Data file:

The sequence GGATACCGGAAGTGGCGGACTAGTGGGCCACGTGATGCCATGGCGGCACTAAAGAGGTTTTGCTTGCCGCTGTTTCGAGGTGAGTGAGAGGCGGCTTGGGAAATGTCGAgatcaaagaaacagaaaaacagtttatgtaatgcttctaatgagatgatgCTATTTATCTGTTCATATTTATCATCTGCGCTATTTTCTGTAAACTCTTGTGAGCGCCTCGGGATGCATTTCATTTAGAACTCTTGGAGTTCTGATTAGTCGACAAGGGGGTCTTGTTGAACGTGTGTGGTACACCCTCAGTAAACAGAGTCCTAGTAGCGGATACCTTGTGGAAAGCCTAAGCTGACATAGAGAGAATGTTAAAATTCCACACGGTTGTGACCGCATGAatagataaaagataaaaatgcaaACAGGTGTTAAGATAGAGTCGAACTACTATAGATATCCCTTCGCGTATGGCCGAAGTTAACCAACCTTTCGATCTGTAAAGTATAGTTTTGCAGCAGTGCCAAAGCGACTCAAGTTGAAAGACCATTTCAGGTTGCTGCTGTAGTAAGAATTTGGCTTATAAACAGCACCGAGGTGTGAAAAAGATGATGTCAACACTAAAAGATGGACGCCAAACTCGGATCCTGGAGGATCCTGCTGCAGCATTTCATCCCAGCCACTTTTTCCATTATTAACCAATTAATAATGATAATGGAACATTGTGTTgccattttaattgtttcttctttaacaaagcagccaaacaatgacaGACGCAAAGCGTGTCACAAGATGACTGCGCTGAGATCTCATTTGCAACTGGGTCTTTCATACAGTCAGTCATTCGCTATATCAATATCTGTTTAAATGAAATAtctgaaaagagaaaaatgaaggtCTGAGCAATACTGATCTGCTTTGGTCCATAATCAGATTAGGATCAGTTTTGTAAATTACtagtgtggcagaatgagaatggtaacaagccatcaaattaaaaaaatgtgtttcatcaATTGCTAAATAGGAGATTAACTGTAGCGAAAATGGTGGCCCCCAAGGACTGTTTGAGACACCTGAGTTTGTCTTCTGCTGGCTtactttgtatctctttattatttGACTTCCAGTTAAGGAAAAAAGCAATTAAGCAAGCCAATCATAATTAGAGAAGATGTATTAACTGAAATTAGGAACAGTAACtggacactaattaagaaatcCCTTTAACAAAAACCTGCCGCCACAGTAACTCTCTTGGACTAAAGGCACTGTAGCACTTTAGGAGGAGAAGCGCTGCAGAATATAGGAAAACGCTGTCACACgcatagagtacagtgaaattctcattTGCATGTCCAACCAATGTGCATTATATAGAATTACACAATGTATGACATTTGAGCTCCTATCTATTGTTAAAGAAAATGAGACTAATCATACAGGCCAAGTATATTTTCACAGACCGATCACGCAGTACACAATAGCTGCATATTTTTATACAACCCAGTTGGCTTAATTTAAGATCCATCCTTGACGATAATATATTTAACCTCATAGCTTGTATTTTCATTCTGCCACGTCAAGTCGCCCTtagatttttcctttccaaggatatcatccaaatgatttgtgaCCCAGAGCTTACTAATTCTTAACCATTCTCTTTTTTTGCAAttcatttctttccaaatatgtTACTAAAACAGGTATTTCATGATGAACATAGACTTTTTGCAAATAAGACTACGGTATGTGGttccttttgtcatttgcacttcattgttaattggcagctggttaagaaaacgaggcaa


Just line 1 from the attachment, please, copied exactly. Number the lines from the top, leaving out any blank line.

The sequence GGATACCGGAAGTGGCGGACTAGTGGGCCACGTGATGCCATGGCGGCACTAAAGAGGTTTTGCTTGCCGCTGTTTCGAGGTGAGTGAGAGGCGGCTTGGGAAATGTCGAgatcaaagaaacagaaaaacagtttatgtaatgcttctaatgagatgatgCTATTTATCTGTTCATATTTATCATCTGCGCTATTTTCTGTAAACTCTTGTGAGCGCCTCGGGATGCATTTCATTTAGAACTCTTGGAGTTCTGATTAGTCGACAAGGGGGTCTTGTTGAACGTGTGTGGTACACCCTCAGTAAACAGAGTCCTAGTAGCGGATACCTTGTGGAAAGCCTAAGCTGACATAGAGAGAATGTTAAAATTCCACACGGTTGTGACCGCATGAatagataaaagataaaaatgcaaACAGGTGTTAAGATAGAGTCGAACTACTATAGATATCCCTTCGCGTATGGCCGAAGTTAACCAACCTTTCGATCTGTAAAGTATAGTTTTGCAGCAGTGCCAAAGCGACTCAAGTTGAAAGACCATTTCAGGTTGCTGCTGTAGTAAGAATTTGGCTTATAAACAGCACCGAGGTGTGAAAAAGATGATGTCAACACTAAAAGATGGACGCCAAACTCGGATCCTGGAGGATCCTGCTGCAGCATTTCATCCCAGCCACTTTTTCCATTATTAACCAATTAATAATGATAATGGAACATTGTGTTgccattttaattgtttcttctttaacaaagcagccaaacaatgacaGACGCAAAGCGTGTCACAAGATGACTGCGCTGAGATCTCATTTGCAACTGGGTCTTTCATACAGTCAGTCATTCGCTATATCAATATCTGTTTAAATGAAATAtctgaaaagagaaaaatgaaggtCTGAGCAATACTGATCTGCTTTGGTCCATAATCAGATTAGGATCAGTTTTGTAAATTACtagtgtggcagaatgagaatggtaacaagccatcaaattaaaaaaatgtgtttcatcaATTGCTAAATAGGAGATTAACTGTAGCGAAAATGGTGGCCCCCAAGGACTGTTTGAGACACCTGAGTTTGTCTTCTGCTGGCTtactttgtatctctttattatttGACTTCCAGTTAAGGAAAAAAGCAATTAAGCAAGCCAATCATAATTAGAGAAGATGTATTAACTGAAATTAGGAACAGTAACtggacactaattaagaaatcCCTTTAACAAAAACCTGCCGCCACAGTAACTCTCTTGGACTAAAGGCACTGTAGCACTTTAGGAGGAGAAGCGCTGCAGAATATAGGAAAACGCTGTCACACgcatagagtacagtgaaattctcattTGCATGTCCAACCAATGTGCATTATATAGAATTACACAATGTATGACATTTGAGCTCCTATCTATTGTTAAAGAAAATGAGACTAATCATACAGGCCAAGTATATTTTCACAGACCGATCACGCAGTACACAATAGCTGCATATTTTTATACAACCCAGTTGGCTTAATTTAAGATCCATCCTTGACGATAATATATTTAACCTCATAGCTTGTATTTTCATTCTGCCACGTCAAGTCGCCCTtagatttttcctttccaaggatatcatccaaatgatttgtgaCCCAGAGCTTACTAATTCTTAACCATTCTCTTTTTTTGCAAttcatttctttccaaatatgtTACTAAAACAGGTATTTCATGATGAACATAGACTTTTTGCAAATAAGACTACGGTATGTGGttccttttgtcatttgcacttcattgttaattggcagctggttaagaaaacgaggcaa